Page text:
Partners Post: January 2018

PA's Career and Technical Education Program gets national recognition

More and more, policymakers, employers, and parents are realizing that career and technical education is a pathway to success for today's students.

As part of a growing national conversation about CTE, "CBS Sunday Morning" featured a segment called, "Rebuilding America's pool of construction workers." The segment highlighted Pennsylvania's own Lehigh Career & Technical Institute. It's one of the largest career and technical institutions in the U.S. and offers Lehigh Valley students hands-on training in more than 40 trades and a path to a successful career in business technology, health and human services, engineering, and many other in-demand fields.

"I think the piece reinforces what we've known for some time," said Dave Namey, president of PSEA's Department of Career and Technical Studies. "In career and technical education, students receive both theoretical learning and hands-on experience. CTE gives them the experience and skills to find a good job after graduation."

CBS Sunday on Career and Technical Education

 New law gives CTE students a graduation alternative to Keystone Exams

Gov. Tom Wolf signed a bill into law in June that gives career and technical education students an alternative to the high-stakes Keystone Exams for high school graduation. Under Act 6 of 2017, students studying in vocational and technical education programs will be able to demonstrate their college and career readiness through their grades and alternate assessments or industry-based certifications.

This move recognizes that students should have multiple pathways to graduation and that graduation decisions should be based upon a student's entire academic record and career goals, rather than the results of a single standardized test. This change ensures that CTE students leave high school ready for postsecondary success, whether that means employment or postsecondary education, or both.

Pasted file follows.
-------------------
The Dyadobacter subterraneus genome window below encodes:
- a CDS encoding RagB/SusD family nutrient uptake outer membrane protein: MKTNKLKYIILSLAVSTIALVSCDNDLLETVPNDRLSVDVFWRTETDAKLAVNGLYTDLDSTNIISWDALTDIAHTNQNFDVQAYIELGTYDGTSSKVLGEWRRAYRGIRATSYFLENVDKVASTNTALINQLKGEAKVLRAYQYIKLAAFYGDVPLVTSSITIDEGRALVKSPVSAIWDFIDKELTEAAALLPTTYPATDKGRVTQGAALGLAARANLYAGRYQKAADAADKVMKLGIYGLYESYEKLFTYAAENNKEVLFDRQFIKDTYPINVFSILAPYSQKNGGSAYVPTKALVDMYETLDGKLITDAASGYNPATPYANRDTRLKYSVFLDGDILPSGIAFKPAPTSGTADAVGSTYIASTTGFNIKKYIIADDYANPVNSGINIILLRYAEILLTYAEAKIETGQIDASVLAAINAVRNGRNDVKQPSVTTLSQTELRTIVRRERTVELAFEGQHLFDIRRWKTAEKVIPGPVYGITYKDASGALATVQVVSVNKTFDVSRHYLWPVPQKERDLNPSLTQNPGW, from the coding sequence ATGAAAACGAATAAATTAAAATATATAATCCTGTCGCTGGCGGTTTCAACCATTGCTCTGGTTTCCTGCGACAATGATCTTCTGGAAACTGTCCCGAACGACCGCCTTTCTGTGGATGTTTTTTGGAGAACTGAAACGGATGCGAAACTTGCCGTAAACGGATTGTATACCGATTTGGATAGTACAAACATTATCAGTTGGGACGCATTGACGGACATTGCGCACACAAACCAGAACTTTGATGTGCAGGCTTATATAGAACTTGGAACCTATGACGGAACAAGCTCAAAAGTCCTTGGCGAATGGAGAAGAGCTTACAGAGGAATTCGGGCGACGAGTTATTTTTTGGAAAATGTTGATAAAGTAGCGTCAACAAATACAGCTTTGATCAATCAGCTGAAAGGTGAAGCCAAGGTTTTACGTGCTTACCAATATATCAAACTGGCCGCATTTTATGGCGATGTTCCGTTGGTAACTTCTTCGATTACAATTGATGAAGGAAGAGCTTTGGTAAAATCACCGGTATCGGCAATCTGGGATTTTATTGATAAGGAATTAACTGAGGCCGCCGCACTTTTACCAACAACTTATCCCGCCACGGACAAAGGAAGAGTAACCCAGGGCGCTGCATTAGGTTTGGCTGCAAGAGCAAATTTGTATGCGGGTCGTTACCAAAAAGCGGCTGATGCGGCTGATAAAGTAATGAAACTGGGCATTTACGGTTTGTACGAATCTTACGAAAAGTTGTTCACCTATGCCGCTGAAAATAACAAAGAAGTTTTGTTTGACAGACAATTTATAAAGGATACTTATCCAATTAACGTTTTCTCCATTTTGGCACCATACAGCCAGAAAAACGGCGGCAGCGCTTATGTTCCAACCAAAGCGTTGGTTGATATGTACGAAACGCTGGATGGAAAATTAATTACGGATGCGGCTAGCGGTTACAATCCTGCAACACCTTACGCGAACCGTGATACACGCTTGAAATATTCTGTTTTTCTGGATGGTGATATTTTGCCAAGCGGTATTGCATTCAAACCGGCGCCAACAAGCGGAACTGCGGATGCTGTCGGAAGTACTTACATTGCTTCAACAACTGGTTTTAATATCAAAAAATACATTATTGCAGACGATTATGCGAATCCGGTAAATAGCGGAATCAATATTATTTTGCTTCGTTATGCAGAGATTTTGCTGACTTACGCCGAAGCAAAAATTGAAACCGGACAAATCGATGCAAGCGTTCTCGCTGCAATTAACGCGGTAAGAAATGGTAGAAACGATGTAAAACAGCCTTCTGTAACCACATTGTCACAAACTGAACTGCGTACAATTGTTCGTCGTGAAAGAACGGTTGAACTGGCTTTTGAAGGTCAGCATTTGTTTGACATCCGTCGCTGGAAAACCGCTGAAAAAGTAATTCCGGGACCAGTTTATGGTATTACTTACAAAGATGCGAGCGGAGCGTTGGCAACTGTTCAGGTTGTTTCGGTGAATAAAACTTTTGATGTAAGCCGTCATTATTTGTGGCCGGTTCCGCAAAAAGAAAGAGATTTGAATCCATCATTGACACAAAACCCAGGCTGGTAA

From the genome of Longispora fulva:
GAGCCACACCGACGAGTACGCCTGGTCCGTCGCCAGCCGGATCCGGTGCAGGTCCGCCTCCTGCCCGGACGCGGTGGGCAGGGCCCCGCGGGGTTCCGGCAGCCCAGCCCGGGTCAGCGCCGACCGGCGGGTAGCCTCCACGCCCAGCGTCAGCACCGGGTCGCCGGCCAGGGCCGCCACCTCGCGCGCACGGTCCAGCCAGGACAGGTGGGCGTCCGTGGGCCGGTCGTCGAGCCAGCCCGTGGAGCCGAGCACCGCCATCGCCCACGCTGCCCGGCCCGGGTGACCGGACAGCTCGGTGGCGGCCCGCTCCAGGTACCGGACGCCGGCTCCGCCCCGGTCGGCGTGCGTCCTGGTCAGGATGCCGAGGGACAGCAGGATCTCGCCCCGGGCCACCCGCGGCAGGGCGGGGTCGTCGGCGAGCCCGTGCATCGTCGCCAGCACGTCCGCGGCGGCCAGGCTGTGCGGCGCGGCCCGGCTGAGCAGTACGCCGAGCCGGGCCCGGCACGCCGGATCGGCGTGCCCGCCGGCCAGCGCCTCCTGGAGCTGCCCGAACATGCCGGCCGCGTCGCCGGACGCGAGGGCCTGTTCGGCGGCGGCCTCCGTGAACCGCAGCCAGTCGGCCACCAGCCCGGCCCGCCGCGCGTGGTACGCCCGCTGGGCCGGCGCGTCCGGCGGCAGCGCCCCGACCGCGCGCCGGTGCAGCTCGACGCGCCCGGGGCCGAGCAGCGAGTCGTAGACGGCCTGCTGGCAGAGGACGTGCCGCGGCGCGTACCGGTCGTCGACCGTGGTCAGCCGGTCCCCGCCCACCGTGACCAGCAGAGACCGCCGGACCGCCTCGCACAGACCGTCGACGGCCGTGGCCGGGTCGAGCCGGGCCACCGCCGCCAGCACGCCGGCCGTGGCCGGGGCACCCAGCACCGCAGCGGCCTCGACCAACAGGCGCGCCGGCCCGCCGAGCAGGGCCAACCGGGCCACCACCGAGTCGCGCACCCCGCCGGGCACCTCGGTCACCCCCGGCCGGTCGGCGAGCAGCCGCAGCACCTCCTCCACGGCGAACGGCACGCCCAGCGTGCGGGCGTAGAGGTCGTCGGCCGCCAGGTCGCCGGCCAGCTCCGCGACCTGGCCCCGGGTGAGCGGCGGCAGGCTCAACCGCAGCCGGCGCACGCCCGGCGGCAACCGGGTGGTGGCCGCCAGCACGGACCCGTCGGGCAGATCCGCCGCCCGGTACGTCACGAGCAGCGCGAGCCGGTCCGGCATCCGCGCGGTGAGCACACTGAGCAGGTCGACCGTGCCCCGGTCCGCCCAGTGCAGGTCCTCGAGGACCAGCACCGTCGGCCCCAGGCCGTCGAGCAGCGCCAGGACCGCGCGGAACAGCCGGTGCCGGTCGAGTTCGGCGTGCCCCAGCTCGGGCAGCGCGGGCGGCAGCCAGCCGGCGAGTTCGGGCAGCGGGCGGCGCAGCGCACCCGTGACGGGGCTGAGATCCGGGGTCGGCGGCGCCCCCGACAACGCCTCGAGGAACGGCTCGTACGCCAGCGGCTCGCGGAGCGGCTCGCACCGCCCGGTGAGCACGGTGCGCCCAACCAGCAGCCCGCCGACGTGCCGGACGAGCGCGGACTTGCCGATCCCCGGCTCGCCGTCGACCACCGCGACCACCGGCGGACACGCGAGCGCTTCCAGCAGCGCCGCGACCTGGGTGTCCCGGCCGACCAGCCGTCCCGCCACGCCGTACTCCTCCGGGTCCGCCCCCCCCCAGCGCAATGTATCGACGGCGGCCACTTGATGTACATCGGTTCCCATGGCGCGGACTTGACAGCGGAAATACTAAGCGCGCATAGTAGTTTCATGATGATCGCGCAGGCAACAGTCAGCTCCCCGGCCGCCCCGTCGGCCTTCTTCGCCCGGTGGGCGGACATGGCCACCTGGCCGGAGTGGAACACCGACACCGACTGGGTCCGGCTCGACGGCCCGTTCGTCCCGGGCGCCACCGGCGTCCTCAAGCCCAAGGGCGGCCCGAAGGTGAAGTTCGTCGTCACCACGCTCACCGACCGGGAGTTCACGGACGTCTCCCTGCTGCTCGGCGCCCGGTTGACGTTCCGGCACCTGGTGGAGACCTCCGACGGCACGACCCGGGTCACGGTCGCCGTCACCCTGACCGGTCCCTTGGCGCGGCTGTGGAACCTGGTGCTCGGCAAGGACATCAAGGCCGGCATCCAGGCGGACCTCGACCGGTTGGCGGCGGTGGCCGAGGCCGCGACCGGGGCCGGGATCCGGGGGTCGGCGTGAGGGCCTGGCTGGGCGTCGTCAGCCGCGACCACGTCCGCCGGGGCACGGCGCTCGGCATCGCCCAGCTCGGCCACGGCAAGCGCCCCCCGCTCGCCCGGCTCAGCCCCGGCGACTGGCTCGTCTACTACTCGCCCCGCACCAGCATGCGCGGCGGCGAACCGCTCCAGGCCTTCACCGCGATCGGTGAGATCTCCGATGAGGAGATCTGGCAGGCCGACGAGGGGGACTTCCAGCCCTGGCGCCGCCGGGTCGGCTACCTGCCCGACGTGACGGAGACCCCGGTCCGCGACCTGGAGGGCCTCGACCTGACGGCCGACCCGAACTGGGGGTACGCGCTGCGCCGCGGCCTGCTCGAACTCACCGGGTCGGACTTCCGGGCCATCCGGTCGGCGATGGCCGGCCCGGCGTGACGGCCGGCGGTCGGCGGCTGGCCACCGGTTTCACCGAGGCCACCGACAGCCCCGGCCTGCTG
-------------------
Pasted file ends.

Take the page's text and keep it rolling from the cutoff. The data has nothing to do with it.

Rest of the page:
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Reports: CTE serves workforce needs

Career and technical education is not just the "vocational education" of years past. That's one of the key messages in two new reports on the matter.

A report issued by the Education Policy and Leadership Center points out that "major changes have occurred as new programs have been created, new technologies embraced, and new opportunities established for students to pursue varied pathways that lead to substantial employment and careers."

The PA House of Representatives Select Subcommittee on Technical Education and Career Readiness report says "CTE students leave high school ready for postsecondary success." However, positions in occupations in traditionally CTE-related fields "go unfilled because prospective workers do not have the educational background or professional background demanded by today's economy. This disconnect between the needs of employers and the skill set of prospective employers, often referred to as a 'skills gap,' threatens to hinder the growth of the state's economy, impacting industry and regions across the state and discouraging employers from hiring."

The point is that CTE is a key way that public education serves Pennsylvania's student and workforce needs as demand for these programs continues to grow.

Champions at work: Job-ready, day one

That's the theme of this year's Pennsylvania SkillsUSA competition which brings together thousands of CTE students from across the state to demonstrate the occupational skills they have developed in their classrooms or work-based learning sites.

The competition, held April 18-20 at the Hershey Lodge and Convention Center, is an opportunity for CTE students to showcase the leadership and talent they will bring to the 21st century workforce.

Winners of the competition will represent Pennsylvania at the national SkillsUSA competition this summer.

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Partner Benefits Spotlight: Hit the slopes and save this winter

Planning to hit the slopes before spring? A weekend of snowboarding? Before you book your lift tickets, check out your Partners Benefits to see how much you can save.

Simply go to the Access Program website and log in (or create an account using your Partners' membership number). Then look under the "Ski and Snowboard" category (on the left side of your screen) for discounts and savings in your neighborhood.


Partners Post: 2017-18

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